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Project toolkit: The tool for change!

I really liked the tool kit's attitude and approach to change. one of the
things that caught my eye was the article by Jerome Scott and Walda
Katz-Fishman. In one of the paragraph Jerome quotes Che Guevara: "we must
idealize this love of the people, the most sacred cause and make it one and
indivisible" (12). In my opinion, one of the most important personal
characteristic one must possess to effectively fight for injustice: is
empathy. learning to put yourself in another person's situation.
Scott and Fishman goes on to explain the three building blocks for
economic and social justice movement which according to them are: critical
consciousness, vision and strategy. This building blocks I thought were
very important because in order for us to effectively fight for change, we
must first understand "how the world works, our place in it, including our
sense of history." (12). just like the old saying goes "you have to know
where you came from in order to know where you are going." It is important
we assess our world with our critical eye. vision: this is the way we see
the our family, community, country and the world. Do you want peace in the
world? Do you want more access to education in your community?, Do you wish
wealth could be evenly distributed among the whole nation? these are
examples of visions one may have. Strategy "the plan we collectively make
to change the world in which we live into the world we envision" (12). Often
times we complain about problems confronting the world we live in but only
a few people do something about it. The word is "collectively", meaning we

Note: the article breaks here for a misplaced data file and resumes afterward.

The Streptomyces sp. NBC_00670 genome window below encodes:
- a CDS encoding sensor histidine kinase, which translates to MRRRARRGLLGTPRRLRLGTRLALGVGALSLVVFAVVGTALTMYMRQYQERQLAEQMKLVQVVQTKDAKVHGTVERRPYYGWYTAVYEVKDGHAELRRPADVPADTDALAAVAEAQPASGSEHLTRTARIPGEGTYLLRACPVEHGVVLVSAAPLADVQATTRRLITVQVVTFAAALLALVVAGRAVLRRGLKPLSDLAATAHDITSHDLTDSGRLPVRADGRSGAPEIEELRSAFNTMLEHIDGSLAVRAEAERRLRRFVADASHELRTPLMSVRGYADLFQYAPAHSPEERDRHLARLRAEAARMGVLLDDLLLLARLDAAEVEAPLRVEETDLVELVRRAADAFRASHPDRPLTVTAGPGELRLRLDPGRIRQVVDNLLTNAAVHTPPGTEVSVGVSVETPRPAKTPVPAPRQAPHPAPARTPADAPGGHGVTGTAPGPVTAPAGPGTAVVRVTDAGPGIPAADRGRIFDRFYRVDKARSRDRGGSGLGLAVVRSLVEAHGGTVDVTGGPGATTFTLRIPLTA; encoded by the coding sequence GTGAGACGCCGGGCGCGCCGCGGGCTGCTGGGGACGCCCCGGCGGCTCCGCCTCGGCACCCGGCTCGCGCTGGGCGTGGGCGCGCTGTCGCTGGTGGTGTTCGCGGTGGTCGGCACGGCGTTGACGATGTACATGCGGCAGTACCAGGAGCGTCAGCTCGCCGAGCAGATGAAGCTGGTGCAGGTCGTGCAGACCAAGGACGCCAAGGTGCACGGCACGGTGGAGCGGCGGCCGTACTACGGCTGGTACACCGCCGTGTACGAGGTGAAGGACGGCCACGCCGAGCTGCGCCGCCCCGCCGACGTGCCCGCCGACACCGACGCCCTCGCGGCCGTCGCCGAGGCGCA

can't do all these things alone. We have to join forces somehow to produce
a more effective result.


I was also intrigued by the ideas/ definitions for popular education. All
the definitions were interesting one of the few definitions that specially
caught my eye were: "Egalitarian", "inclusive", "education with an
attitude", "Accessible and relevant" and "interactive."

Egalitarian: this is the idea that we are all equal and we have knowledge
to share and teach. this is important concept because most of the time we
are caught in the dance of a teacher vs. student. We don't always identify
ourselves as equal but usually see an authoritative figure.

Inclusive: this might be the most difficult one as it is human nature to be
ethnocentric. it is natural for us to view our culture, values as the right
way. The definition of inclusive forces us to see our selves in relation to
all people, even those who possess a different view or approach to live.
notice it said "in relation" not superior or inferior.

Education with an attitude: this calls for the idea that we are not
neutral. we all have ideas some of which have been shaped by experiences,
upbringing, race, class, etc.

while this tool is so optimistic and interesting it is important that the
change might be sudden but rather gradual even sometimes slow.

Comments

The three building blocks are what got my attention as well. When Project South was articulating the definitions that fit in with popular education, critical consciousness, vision, and strategy seemed to sum the rest up pretty well. Professor Brewer also mentioned in class how important CVS was when it came to globalization and social change. Each of their definitions produces questions, such as the ones you inquired, as well as numerous others, in regards to the way we live and assess the world every day.

Project South was a great tool to utilize in order to get an essential look into how the world is "progressing" and where it is headed next. I placed progressing within quotations because of CVS - certain people are not progressing with the majority of the United States populace. As we have learned throughout this course, minorities are hindered from progress in a diverse complication of ways. Yet the MAJORITY of us, minorities, are filling up the numerous legislations and program initiatives that White supremacy has place in order for us to supposedly 'progress'. It is so complex...